First of all I’m currently not an openSUSE user. I’m a Ubuntu (more precisely Kubuntu) user that is thinking that in a next time that I have the time and patience to format my PC I might put openSUSE alongside Windows 8, instead of my current Windows 8 + Kubuntu setup. Even though Ubuntu seems to be more mainstream, which is good in terms of a bigger community and sometimes faster access to new software. However I sometimes feel that even using PPAs some upstream releases take too much time to be available (I know that I can just build stuff myself but I prefer to have repositories that deliver me the latest stuff). That’s why I’m thinking of switching to openSUSE Tumbleweed (or at the very least to a 12.2 with some extra repositories). I really like your software search website (software.opensuse.org: Search) and if it was better integrated into YaST it would just be nearly perfect.
However there is stuff that still takes some time to get to Tumbleweed, for example newer GNOME and KDE releases. Or even Transmission that it’s at version 2.60. However there’s usually repositories with the latest stuff but many are only for normal releases and not for Tumbleweed. For example, GNOME:Apps which has the latest version of Transmission (2.76 as of this post) it’s only available for 12.2. Can/should I add this kind of repository to a Tumbleweed release, that uses the current stable release of openSUSE as basis (12.2 right now)? Would it, in principle, cause any problem? And what if later Tumbleweed moves to a 12.3 base? Would I have any problem? Couldn’t I just remove the old 12.2 repositories and eventually replace them with 12.3 ones (once they become available with newer stuff)?
So is this kind of use of Tumbleweed relatively safe and recommended? Or is it just better to stick with 12.2 and just add this repositories? And when if I do so how are these repositories dealt with when I upgrade from 12.2 to 12.3?
Sorry for the long post… just trying to know what’s the best way to use openSUSE to keep myself up to date and at the same time relatively stable. Any tips you can share?
Nothing is going to be more stable than sticking with the default openSUSE repositories with only the Packman one added. There is no substitute for the effort required to get an openSUSE release out the door with everything working. If you want to be on the bleeding edge and realize that a thing or two might be wrong when using Tumbleweed, then go for it. Read about how to use and upgrade to Tumbleweed here:
If you want the very latest KDE or GNOME desktop, you can always add in their dedicated repository and switch to it. You are always taking a chance when you do this, but it is done and more often than not, everything works out. What I see in the way of issues is that perhaps default icons might not be right, or perhaps drag and drop is not working properly. Seldom do problems blow up your installation, but if tiny details being wrong bother you, you need to stick with the openSUSE 12.2 mainline. Right now I use openSUSE 12.2 standard release, I have switched to/added the Printing repository over the default due to an issue with hplib, but otherwise I use the default with All of Packman added for Multimedia. I normally suggest adding in Packman with Tumbleweed as well as they include one for Tumbleweed.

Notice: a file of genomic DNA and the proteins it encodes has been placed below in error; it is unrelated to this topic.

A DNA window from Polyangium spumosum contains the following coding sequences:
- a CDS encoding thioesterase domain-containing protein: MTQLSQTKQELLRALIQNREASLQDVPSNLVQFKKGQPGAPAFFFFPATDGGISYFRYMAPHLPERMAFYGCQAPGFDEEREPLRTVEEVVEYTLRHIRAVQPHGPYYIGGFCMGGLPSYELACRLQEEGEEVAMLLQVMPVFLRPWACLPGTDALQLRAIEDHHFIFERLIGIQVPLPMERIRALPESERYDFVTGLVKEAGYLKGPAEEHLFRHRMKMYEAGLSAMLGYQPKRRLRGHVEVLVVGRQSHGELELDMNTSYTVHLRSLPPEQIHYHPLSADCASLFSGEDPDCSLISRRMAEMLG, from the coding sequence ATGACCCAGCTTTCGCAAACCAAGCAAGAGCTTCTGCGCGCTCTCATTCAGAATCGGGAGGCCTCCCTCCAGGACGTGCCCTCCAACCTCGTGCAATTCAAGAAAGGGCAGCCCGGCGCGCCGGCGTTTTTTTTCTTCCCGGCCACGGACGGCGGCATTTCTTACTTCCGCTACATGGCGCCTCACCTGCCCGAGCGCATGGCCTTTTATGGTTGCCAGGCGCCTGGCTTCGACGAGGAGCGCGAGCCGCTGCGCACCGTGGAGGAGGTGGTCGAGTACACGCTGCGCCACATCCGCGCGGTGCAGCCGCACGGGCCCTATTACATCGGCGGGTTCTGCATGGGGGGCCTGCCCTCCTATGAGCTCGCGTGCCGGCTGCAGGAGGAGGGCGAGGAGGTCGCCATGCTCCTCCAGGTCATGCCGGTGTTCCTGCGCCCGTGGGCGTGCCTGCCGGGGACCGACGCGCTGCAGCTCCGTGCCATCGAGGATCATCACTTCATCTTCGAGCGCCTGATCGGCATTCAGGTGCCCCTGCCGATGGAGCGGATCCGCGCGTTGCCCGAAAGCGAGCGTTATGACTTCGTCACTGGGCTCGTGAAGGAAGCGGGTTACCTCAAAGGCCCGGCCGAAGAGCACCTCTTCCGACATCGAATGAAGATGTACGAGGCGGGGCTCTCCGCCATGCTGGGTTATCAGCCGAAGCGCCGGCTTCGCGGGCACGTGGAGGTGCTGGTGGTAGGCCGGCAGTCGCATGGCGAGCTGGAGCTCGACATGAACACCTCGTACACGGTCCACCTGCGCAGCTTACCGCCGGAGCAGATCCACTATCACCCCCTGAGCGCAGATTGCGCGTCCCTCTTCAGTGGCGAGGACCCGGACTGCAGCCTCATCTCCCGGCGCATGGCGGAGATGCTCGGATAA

Sure. I’m not expecting to have an experience as stable as vanilla openSUSE 12.2. It’s ok to have minor issues. I just want to know what’s the best approach to keep up to to date with the upstream projects I care the most and if using Tumbleweed as a base with 12.2 repos when no specific Tumbleweed repositories are available is a good idea or a very bad one?
Generally this is not a good idea.
First of all, Tumbleweed is not meant to be a “latest & greatest” repository, but a base for a rolling release.
Second, what’s the importance of a running system to you? This weekend I installed the KDE 4.10 RC2 packages on my Tumbleweed, and it works (on my laptop, with what already was installed on my laptop), but I’ve known enough sandboxing experiments that led to an unstable system. No issues in my case, there’s the backup SSD, but most of the time you will not be sandboxing, you want a properly running system.
Third, think about what you want from upstream, latest version numbers, testing, or features your versions don’t yet have?
My advice: install 12.2, get used to openSUSE.
So it’s probably better to use openSUSE 12.2 as a base and add extra repositories as desired, and later update to 12.3 when it’s released, than using Tumbleweed. Right?
My idea was that if some stuff is already on Tumbleweed I wouln’t need to add it as separate repository, however most of “official community” repositories I see (such as from the GNOME and KDE teams) are targeted to stable releases (12.2 and older) instead of Tumbleweed. Also, it would be cool to have a rolling distro a bit like Arch ;). But since some repositories would have to manually changed everytime Tumbleweed moves from one base release to another (right?) it would not be really rolling.
Ohh it’s probably better to stick with the base for which those repositories were developed once I install openSUSE on my system, even though Tumbleweed it’s basicly the latest stable release (12.2 right now) + extra packages.
As it openSUSE with its current 8 months release cycle rolls fast enough for me
So it’s probably better to use openSUSE 12.2 as a base and add extra repositories as desired, and later update to 12.3 when it’s released, than using Tumbleweed.Right
I would suggest that once you get used to zypper and YaST you may try out Tumbleweed. Tumbleweed piggybacks on current stable release. Hence it is a partial rolling release.
You would need to change the repos after each openSUSE release. For example when 12.3 comes out you need 12.3 repos along with Tumbelweed repos to get updates. Yes it is confusing.